This I Believe

Brian - Dallas, Texas
Entered on April 13, 2008
Age Group: Under 18

The stereotypical image of a “smart kid” is one of a diligent student studying and reading relentlessly, the type of child that has nothing better to do but “enrich himself” by cramming in everything academically related. The assiduous adolescent that befriends only his teachers and gets perfect grades is actually not the epitome of pedantic perfectionism nowadays. The modern view of the “nerd” is actually quite the opposite of this traditional cliché. The pejorative term “nerd” or “geek” was usually applied in a derogative manner towards individuals who display accomplishment in technological, scientific, or academic pursuits but were socially inept. The connotative definition of a smart person is similar to the traditional denotation but, nowadays, your degree of mental ability is reflected from your credentials (in this case, grades) and how you carry yourself.

I think it’s not just your grades that determine if you’re smart or not, but also how you get them. I don’t think that a “smart kid” is necessarily a nerd; the true prodigy is one who can maneuver through different obstacles using the knowledge he already possesses in a different manner, someone who manipulates his surroundings to his own advantage. Like the TAG kids for example, they are among the brightest and most scholastically distinguished in the nation, but not all of them portray the traits of a “nerd”. Talented and Gifted kids get exemplary grades but not all of them study habitually or complete all of their school assignments. Instead, most of them slip through cracks of the “honor code,” or find other loopholes in the school system to penetrate. I don’t see them as nerds but more “scholarly hustlers.” Whether it’s procrastinating, cheating, providing answers, finding sources for assistance, or inveiglement, they’re masters of their trade. The kids with the highest grades most of the time do tend to be the ones that actually do their work, but if you take a step down, you find the almost equally bright children who don’t do anything in school. Those are the real geniuses of the school system. Most of them blow off their class work assignments and copy all of their homework from other people and still get near perfect grades. What they do may not be morally just, but sometimes you just have to do what you have to do to get where you need to go. They learn to play the school system and they do it with expert precision and guile.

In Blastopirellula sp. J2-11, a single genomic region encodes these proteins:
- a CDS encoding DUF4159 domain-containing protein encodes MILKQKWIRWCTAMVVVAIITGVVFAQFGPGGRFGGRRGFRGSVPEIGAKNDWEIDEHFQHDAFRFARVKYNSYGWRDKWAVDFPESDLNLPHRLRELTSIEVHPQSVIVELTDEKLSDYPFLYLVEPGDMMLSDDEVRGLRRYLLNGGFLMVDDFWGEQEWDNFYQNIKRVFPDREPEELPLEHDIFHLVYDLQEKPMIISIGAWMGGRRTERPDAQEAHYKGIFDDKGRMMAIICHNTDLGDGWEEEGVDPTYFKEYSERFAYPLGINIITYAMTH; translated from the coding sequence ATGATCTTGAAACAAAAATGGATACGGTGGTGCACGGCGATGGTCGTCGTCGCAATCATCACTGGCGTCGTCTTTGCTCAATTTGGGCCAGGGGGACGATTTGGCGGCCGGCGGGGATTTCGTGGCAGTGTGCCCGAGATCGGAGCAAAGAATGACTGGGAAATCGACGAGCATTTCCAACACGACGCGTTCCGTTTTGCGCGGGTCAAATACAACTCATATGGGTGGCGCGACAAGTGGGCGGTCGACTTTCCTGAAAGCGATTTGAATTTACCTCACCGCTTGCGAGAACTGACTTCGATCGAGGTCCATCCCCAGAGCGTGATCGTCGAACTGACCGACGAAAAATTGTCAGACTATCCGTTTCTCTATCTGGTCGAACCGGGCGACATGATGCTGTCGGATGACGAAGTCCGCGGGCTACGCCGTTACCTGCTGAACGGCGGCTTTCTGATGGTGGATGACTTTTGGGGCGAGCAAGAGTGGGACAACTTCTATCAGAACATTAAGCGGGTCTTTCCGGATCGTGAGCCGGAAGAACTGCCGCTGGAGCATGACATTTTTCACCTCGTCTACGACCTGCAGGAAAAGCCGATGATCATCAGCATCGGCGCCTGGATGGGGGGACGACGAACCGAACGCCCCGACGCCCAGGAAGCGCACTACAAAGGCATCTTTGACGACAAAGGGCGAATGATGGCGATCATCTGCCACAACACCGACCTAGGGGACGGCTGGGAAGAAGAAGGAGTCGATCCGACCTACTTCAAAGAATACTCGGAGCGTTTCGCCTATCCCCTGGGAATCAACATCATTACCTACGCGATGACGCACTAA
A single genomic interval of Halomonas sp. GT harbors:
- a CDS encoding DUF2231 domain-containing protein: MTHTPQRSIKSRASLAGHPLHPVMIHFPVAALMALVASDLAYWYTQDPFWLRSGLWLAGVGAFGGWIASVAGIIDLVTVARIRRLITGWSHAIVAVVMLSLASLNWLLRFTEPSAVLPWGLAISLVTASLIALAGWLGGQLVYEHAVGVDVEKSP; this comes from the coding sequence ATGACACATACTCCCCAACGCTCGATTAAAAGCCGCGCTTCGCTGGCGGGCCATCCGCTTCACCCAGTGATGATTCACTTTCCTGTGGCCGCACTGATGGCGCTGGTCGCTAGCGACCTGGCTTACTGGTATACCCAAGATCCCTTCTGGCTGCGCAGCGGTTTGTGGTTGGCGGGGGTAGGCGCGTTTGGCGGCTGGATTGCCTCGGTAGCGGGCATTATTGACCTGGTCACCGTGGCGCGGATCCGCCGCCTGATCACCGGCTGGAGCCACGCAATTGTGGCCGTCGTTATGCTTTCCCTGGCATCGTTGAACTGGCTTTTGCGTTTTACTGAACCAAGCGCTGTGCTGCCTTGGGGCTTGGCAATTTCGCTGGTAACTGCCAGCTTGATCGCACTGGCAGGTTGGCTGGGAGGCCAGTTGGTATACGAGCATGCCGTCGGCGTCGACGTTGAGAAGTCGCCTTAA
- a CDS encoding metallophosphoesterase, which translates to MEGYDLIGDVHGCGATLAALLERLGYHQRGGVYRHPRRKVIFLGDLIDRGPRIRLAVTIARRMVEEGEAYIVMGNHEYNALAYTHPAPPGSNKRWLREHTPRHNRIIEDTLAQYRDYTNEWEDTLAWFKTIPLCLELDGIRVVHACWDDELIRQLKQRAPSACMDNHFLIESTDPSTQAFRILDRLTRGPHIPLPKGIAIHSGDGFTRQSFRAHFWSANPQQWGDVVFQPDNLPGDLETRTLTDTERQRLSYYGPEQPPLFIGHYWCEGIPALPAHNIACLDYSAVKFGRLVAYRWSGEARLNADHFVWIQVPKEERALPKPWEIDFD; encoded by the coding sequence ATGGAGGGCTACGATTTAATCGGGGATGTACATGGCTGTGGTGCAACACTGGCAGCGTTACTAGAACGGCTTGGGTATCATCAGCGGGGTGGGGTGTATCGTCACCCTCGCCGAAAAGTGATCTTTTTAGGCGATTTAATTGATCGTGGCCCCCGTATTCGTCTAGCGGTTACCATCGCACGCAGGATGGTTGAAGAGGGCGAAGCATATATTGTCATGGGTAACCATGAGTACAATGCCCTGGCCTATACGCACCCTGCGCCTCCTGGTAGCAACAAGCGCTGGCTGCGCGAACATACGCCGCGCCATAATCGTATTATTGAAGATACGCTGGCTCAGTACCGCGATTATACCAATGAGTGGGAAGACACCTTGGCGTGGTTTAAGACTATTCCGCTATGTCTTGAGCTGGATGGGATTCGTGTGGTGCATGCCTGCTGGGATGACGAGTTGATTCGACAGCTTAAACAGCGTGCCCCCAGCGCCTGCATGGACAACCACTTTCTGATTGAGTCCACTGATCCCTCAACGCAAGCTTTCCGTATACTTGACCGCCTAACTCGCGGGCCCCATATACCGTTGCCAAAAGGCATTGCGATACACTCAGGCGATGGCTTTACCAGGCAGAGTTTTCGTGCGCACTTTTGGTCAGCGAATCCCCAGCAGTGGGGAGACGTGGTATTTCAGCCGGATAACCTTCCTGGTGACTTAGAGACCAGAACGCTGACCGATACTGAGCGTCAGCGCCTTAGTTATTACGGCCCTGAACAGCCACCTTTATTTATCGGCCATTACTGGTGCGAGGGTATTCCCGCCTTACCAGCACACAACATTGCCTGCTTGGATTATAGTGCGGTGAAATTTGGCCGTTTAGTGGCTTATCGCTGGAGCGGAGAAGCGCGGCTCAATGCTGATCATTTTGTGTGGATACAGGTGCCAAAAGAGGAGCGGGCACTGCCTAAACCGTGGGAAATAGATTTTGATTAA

My conclusion is that kids who can pass with flying colors by using adroit or cunning tactics without getting caught are the true geniuses. Brilliance doesn’t necessarily mean being the smartest in your class, for you can be the best with a little ingenuity and prowess. This is like the saying, you don’t need to out-run the bear, you just need to out-run the person closest to the bear. You don’t need to be an Einstein or Aristotle to stay on top of the game. A real adept knows how to use his surroundings and manipulate his entourage or retinues to get things done with dexterity and haste. I believe in the Thesaurus.